The main symptoms you get with ALL are caused by not having enough normal blood cells, because there are too many blast cells in your bone marrow.
- Blood cancer
- Childhood leukaemia
- Acute lymphoblastic leukaemia (ALL)
- Acute myeloid leukaemia (AML)
- Acute promyelocytic leukaemia (APL)
- Chronic lymphocytic leukaemia (CLL)
- Chronic myeloid leukaemia (CML)
- Chronic myelomonocytic leukaemia (CMML)
- Hairy cell leukaemia (HCL)
- Large granular lymphocytic leukaemia (LGLL)
- Plasma cell leukaemia (PCL)
- T-cell acute lymphoblastic leukaemia (T-ALL)
- Other conditions related to blood cancer
Acute lymphoblastic leukaemia (ALL) symptoms and diagnosis
Symptoms of ALL
Common symptoms of ALL include:
Fatigue (extreme tiredness)
Fatigue is a kind of tiredness that lasts a long time and doesn’t improve with rest. It’s caused by a low number of red blood cells in your blood (a low red blood cell count). The medical name for this is anaemia. Anaemia can also make you feel breathless, even when you’re resting, and lead to chest pain.
Bruising and bleeding
This is caused by a low number of platelets in your blood (a low platelet count). Platelets are the blood cells that stop bleeding by making the blood clot.
A low platelet count can mean:
- bruising easily
- bleeding from your gums or nose
- bleeding from wounds, which is hard to stop
- black, tarry poos or poos that are streaked with red, because of bleeding in your gut
- headaches, difficulty speaking or difficulty moving parts of the body, because of bleeding into the brain.
This is caused by a low number of white blood cells. A low white blood cell count can lead to infections and fevers that last for longer or happen more often than normal.
This is caused by a high metabolism, which is the rate you burn energy from food. We don’t completely understand why the metabolism speeds up in people with ALL.
You or your doctor may also notice that your lymph nodes (glands) are larger than normal. You may notice these in your neck, but they could be in several places around your body, such as your armpit or groin. Your doctor may also feel a swollen liver or spleen (the organ that sits under your ribs and filters your blood) when they examine your stomach area (abdomen). In T-cell ALL, swollen lymph nodes in the chest might show up on an X-ray.
It’s important to remember that many of the symptoms seen in ALL can also happen in people who have common conditions which are less serious.
Because leukaemia is rare but the symptoms are common in other diseases, it sometimes takes a week or two to diagnose. But if your doctors suspect leukaemia, they’ll act quickly to make sure you get the tests and treatment you need.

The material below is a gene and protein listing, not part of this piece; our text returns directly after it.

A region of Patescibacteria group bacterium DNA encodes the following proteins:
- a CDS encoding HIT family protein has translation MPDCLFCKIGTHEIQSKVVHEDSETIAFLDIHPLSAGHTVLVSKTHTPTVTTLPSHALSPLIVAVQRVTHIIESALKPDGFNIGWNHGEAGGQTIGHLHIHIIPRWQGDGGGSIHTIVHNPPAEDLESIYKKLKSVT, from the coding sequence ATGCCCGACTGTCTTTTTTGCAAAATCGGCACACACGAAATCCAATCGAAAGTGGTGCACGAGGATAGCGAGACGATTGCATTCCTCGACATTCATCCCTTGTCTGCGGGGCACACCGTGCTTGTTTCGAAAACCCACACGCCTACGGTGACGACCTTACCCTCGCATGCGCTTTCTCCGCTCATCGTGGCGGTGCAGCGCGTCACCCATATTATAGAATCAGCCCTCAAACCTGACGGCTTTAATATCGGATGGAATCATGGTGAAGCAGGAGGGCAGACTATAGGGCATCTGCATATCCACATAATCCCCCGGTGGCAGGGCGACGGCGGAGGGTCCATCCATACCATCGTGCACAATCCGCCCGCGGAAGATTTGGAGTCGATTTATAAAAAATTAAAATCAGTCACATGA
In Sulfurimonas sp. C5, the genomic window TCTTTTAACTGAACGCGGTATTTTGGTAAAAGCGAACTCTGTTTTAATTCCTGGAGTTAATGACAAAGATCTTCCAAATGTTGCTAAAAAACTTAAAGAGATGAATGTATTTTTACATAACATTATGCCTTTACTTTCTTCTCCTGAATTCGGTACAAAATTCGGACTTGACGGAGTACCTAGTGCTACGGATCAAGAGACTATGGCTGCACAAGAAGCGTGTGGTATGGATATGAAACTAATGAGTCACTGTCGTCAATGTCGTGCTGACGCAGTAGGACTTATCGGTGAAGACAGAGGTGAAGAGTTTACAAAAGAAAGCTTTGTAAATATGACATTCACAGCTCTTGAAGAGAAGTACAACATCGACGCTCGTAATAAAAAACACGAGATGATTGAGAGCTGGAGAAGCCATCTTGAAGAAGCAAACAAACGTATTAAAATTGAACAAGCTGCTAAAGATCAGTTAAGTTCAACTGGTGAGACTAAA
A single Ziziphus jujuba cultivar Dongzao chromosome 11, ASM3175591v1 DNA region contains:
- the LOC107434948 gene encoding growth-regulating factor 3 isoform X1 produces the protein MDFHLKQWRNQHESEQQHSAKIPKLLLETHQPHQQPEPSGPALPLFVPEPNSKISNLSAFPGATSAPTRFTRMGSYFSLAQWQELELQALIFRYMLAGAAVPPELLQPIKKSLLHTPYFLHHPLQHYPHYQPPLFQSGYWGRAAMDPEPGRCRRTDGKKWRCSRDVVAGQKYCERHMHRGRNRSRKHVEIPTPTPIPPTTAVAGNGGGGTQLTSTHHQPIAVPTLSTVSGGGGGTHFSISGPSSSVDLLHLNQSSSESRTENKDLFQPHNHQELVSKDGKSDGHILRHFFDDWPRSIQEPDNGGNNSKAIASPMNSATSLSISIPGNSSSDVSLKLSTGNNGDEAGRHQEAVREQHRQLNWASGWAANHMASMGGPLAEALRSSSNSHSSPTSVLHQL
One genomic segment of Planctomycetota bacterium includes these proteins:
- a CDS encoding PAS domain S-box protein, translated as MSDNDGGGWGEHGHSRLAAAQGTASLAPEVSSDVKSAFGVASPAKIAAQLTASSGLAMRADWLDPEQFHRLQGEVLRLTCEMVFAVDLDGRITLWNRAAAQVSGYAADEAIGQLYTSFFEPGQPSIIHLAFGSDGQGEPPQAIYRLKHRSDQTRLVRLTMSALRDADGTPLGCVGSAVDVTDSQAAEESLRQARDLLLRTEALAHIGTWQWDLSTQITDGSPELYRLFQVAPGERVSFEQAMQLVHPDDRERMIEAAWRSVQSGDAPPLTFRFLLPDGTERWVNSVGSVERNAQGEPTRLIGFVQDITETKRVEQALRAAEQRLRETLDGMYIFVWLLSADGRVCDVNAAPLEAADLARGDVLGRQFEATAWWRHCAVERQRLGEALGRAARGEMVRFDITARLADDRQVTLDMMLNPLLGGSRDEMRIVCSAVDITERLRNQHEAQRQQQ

Tests and diagnosis
Your healthcare team will order laboratory tests to confirm whether you have ALL, and what type of ALL you have. They start by looking at the bigger picture, and then focus in on your exact diagnosis.
It can be hard to understand how doctors know you have leukaemia, when there’s nothing like a lump you can see, as you might get with other cancers. Your doctors diagnose leukaemia by looking at your blood, your bone marrow and your genes. They will need the results of several tests to confirm a diagnosis of ALL.
Full blood count (FBC)
A full blood count (FBC) measures the number of each type of cell in your blood: red blood cells, white blood cells and platelets. Your GP may send you for this test because you’re unwell and they don’t understand why, or you might have one as part of a routine check-up.
If your FBC shows that you may have ALL, you’ll need to go to hospital for more tests. If you’re diagnosed with ALL, you’ll have regular FBCs to monitor your condition during and after treatment.
Normal blood film
Abnormal blood film
Bone marrow biopsy
Your doctors will probably want to take a sample of your bone marrow by a procedure called a bone marrow biopsy. This is the most accurate way of diagnosing the type and level of leukaemia you have.
Sometimes it’s not possible to make a diagnosis from a blood sample alone, because there may be leukaemia cells in your bone marrow which aren’t circulating in your blood yet. Testing your bone marrow is also useful at this point because it can be used to compare your blood cells after treatment to see how well the treatment has worked.
A bone marrow biopsy gives your doctors more information about:
- the structure of your bone marrow
- the types of blood cell in your bone marrow
- the number of blood cells in your bone marrow (too many or too few).
The results can also tell them if the blood cells in your bone marrow are cancerous.
Find out more about having a bone marrow biopsy.
People with blood cancer will have changes in the genes of cells affected by the cancer. These changes aren’t the type to be passed on through families. They are only found in the affected cells, such as leukaemia cells. The study of these gene changes is called cytogenetics or molecular genetics. Cytogenetic tests are usually done on cells from your blood or from your bone marrow, before you start any treatment.